U.S. Treasury bonds traded mostly flat on Monday ahead of debt auctions this week with no new U.S. economic data on tap for now.
Yields were roughly unchanged after hitting their highest levels in six weeks on Friday on stronger-than-expected jobs data. A lack of new U.S. economic data drew investors' attention to upcoming bond auctions. Traders said the auctions are likely to attract buyers after last week's dip in prices.
"The backup in yields thus far is going to create decent demand," Guy LeBas, chief fixed income strategist at Janney Montgomery Scott in Philadelphia. Bond yields move inversely to their prices.
The government will sell $64 billion in new coupon-bearing debt this week, including $30 billion in three-year notes, $21 billion in 10-year notes and $13 billion in 30-year bonds.
The yield on the 10-year Treasury rose about 18 basis points to 2.79 percent last week on a calming of geopolitical tensions in Russia and Ukraine and strong U.S. jobs data.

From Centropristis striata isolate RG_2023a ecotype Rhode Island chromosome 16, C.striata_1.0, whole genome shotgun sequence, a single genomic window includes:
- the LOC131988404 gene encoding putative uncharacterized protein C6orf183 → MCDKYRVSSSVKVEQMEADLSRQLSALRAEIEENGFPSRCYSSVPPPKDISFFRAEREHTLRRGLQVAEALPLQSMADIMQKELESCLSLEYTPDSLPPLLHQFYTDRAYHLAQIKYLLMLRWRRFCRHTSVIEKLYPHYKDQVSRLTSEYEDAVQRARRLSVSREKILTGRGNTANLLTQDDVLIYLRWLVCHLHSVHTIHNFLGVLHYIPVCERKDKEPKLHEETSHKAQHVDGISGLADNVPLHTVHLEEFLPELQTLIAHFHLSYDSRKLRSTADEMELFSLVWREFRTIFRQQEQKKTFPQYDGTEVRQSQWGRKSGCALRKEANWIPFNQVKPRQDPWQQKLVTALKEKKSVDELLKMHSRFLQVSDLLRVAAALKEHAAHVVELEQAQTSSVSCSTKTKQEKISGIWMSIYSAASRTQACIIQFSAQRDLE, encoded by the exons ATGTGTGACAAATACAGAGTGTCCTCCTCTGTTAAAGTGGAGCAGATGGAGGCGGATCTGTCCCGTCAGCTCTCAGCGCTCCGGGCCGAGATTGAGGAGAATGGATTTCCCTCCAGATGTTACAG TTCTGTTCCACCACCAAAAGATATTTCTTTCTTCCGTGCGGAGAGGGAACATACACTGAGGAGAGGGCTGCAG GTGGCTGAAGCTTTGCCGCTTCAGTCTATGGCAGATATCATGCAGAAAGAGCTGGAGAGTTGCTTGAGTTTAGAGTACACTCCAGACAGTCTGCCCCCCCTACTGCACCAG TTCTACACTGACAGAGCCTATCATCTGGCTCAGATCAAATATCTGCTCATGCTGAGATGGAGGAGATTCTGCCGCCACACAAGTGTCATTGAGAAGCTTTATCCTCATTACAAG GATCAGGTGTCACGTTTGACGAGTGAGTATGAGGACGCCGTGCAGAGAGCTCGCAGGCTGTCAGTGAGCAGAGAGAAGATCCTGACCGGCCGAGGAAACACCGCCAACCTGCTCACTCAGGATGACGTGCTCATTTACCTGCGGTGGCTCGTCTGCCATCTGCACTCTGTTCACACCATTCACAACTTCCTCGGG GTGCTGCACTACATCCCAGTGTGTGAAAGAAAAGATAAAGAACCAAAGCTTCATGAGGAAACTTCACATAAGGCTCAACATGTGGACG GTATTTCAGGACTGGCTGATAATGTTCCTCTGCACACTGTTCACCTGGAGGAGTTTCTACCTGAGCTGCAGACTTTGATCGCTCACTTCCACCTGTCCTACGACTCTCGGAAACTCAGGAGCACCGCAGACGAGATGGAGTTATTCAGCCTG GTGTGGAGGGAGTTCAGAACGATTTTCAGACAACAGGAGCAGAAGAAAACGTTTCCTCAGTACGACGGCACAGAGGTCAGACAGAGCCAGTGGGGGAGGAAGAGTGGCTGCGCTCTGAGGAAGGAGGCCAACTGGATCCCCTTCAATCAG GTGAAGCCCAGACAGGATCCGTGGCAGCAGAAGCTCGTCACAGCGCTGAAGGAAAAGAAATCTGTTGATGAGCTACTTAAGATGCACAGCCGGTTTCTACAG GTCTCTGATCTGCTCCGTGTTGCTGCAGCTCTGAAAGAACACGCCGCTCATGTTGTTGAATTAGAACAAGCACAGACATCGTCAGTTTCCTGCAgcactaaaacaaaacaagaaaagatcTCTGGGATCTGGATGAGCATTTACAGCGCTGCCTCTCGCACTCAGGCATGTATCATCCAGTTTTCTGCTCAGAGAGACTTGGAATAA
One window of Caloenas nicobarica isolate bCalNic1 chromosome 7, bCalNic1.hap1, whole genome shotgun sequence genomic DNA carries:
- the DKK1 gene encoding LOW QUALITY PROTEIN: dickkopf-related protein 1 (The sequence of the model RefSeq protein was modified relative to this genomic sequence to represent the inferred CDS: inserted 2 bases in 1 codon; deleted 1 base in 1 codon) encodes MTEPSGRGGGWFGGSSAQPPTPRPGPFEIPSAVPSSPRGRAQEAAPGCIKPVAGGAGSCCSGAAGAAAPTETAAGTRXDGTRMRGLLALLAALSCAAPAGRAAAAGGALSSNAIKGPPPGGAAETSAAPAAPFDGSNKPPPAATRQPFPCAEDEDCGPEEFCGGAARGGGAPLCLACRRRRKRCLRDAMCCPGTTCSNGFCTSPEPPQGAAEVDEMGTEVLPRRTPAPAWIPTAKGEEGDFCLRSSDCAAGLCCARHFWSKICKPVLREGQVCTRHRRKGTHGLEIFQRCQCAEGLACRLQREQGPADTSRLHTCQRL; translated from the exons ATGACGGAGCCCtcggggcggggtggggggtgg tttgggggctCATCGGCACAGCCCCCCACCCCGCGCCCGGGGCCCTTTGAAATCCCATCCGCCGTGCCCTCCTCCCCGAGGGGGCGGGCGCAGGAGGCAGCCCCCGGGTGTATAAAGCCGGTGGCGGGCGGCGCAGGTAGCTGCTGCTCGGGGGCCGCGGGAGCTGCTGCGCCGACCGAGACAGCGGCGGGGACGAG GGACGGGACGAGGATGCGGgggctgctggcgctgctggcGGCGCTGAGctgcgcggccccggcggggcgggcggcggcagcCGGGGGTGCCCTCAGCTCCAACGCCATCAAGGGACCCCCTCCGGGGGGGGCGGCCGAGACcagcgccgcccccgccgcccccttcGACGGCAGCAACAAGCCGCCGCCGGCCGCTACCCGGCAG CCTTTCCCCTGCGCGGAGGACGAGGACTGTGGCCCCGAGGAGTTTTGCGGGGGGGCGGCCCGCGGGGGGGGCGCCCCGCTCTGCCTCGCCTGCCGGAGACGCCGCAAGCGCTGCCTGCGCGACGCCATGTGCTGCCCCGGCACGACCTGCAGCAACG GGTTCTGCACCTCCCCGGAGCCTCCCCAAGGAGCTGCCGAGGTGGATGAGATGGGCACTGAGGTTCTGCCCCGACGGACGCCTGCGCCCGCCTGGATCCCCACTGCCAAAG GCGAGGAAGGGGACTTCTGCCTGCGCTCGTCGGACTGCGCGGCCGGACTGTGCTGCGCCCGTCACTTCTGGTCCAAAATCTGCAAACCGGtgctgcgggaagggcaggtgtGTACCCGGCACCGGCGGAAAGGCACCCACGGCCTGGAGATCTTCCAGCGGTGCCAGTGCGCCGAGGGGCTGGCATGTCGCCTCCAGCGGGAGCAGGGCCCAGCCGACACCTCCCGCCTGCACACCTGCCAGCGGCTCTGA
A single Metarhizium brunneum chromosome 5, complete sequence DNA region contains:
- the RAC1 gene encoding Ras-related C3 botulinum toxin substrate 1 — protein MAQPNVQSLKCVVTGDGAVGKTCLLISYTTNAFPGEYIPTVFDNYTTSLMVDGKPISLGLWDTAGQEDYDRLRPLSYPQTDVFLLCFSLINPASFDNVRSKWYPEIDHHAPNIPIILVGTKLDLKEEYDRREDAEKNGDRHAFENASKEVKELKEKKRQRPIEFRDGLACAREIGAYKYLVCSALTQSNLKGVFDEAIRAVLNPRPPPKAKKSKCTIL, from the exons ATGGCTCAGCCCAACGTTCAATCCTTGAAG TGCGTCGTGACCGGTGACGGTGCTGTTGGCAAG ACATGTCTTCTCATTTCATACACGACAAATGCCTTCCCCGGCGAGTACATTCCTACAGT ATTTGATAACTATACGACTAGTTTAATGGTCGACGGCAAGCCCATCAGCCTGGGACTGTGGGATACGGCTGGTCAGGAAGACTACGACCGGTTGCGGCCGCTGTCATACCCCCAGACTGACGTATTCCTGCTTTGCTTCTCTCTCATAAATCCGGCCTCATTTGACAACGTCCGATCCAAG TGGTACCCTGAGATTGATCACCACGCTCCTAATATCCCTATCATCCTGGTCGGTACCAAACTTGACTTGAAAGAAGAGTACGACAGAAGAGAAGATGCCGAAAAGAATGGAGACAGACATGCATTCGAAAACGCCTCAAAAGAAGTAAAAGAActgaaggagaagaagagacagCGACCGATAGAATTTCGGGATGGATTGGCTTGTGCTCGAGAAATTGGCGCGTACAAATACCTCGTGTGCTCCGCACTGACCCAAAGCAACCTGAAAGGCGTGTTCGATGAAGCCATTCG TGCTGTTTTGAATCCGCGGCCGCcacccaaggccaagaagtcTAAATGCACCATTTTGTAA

Prices on benchmark 10-year U.S. Treasurys were last up 1/32 to yield 2.78 percent. That level was down just slightly from last Friday, when the 10-year yield traded at 2.79 percent.
Traders said the slight gain in benchmark Treasurys came after data on Saturday showed China's exports unexpectedly tumbled 18 percent year-on-year in February, swinging the trade balance into deficit and adding to fears of a slowdown in the world's No. 2 economy.
"The weak China trade balance data caused some flight to quality on less optimism about the global economy," said Jeffrey Young, interest rate strategist at Nomura in New York.
He added, however, that Treasurys pared much of the modest gain on a lack of new U.S. economic data and little new development in Ukraine.
The 30-year Treasury bond was last 1/32 lower in price to yield 3.73 percent, roughly unchanged from Friday.